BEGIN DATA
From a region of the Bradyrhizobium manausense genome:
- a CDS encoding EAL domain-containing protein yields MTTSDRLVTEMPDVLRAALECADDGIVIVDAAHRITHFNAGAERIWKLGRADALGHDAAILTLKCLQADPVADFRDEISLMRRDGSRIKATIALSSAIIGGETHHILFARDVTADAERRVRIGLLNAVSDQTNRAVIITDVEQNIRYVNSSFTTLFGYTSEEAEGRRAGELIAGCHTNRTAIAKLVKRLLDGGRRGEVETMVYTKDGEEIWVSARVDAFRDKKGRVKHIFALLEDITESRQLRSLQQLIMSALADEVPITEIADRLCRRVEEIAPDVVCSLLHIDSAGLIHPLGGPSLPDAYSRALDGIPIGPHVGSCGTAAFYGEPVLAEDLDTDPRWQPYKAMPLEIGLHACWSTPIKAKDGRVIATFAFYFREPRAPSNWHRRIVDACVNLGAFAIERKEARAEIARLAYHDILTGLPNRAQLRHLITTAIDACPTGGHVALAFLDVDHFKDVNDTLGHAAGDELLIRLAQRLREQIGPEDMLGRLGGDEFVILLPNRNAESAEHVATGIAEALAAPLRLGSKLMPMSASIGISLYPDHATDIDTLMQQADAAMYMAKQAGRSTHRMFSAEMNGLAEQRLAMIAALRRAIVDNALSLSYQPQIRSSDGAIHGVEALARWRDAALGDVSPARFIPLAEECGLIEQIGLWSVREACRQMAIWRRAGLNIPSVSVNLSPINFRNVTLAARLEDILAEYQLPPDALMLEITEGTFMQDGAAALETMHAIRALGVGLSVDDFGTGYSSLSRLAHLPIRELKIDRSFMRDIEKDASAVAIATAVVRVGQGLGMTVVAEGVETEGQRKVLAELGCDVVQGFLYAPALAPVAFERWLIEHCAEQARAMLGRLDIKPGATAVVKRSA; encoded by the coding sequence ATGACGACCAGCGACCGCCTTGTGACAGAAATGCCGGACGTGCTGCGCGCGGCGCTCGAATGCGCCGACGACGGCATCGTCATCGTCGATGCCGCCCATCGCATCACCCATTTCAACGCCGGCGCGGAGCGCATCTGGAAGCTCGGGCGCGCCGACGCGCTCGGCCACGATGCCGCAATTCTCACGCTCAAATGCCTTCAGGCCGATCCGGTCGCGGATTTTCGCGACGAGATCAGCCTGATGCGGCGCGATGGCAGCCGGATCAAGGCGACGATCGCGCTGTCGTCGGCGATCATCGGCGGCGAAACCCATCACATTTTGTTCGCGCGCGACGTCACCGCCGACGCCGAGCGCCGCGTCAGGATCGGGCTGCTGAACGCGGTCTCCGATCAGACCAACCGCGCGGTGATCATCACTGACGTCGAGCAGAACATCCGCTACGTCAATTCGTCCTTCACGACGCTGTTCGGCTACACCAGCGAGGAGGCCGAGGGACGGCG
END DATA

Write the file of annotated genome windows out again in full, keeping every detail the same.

From a region of the Bradyrhizobium manausense genome:
- a CDS encoding EAL domain-containing protein yields MTTSDRLVTEMPDVLRAALECADDGIVIVDAAHRITHFNAGAERIWKLGRADALGHDAAILTLKCLQADPVADFRDEISLMRRDGSRIKATIALSSAIIGGETHHILFARDVTADAERRVRIGLLNAVSDQTNRAVIITDVEQNIRYVNSSFTTLFGYTSEEAEGRRAGELIAGCHTNRTAIAKLVKRLLDGGRRGEVETMVYTKDGEEIWVSARVDAFRDKKGRVKHIFALLEDITESRQLRSLQQLIMSALADEVPITEIADRLCRRVEEIAPDVVCSLLHIDSAGLIHPLGGPSLPDAYSRALDGIPIGPHVGSCGTAAFYGEPVLAEDLDTDPRWQPYKAMPLEIGLHACWSTPIKAKDGRVIATFAFYFREPRAPSNWHRRIVDACVNLGAFAIERKEARAEIARLAYHDILTGLPNRAQLRHLITTAIDACPTGGHVALAFLDVDHFKDVNDTLGHAAGDELLIRLAQRLREQIGPEDMLGRLGGDEFVILLPNRNAESAEHVATGIAEALAAPLRLGSKLMPMSASIGISLYPDHATDIDTLMQQADAAMYMAKQAGRSTHRMFSAEMNGLAEQRLAMIAALRRAIVDNALSLSYQPQIRSSDGAIHGVEALARWRDAALGDVSPARFIPLAEECGLIEQIGLWSVREACRQMAIWRRAGLNIPSVSVNLSPINFRNVTLAARLEDILAEYQLPPDALMLEITEGTFMQDGAAALETMHAIRALGVGLSVDDFGTGYSSLSRLAHLPIRELKIDRSFMRDIEKDASAVAIATAVVRVGQGLGMTVVAEGVETEGQRKVLAELGCDVVQGFLYAPALAPVAFERWLIEHCAEQARAMLGRLDIKPGATAVVKRSA; encoded by the coding sequence ATGACGACCAGCGACCGCCTTGTGACAGAAATGCCGGACGTGCTGCGCGCGGCGCTCGAATGCGCCGACGACGGCATCGTCATCGTCGATGCCGCCCATCGCATCACCCATTTCAACGCCGGCGCGGAGCGCATCTGGAAGCTCGGGCGCGCCGACGCGCTCGGCCACGATGCCGCAATTCTCACGCTCAAATGCCTTCAGGCCGATCCGGTCGCGGATTTTCGCGACGAGATCAGCCTGATGCGGCGCGATGGCAGCCGGATCAAGGCGACGATCGCGCTGTCGTCGGCGATCATCGGCGGCGAAACCCATCACATTTTGTTCGCGCGCGACGTCACCGCCGACGCCGAGCGCCGCGTCAGGATCGGGCTGCTGAACGCGGTCTCCGATCAGACCAACCGCGCGGTGATCATCACTGACGTCGAGCAGAACATCCGCTACGTCAATTCGTCCTTCACGACGCTGTTCGGCTACACCAGCGAGGAGGCCGAGGGACGGCG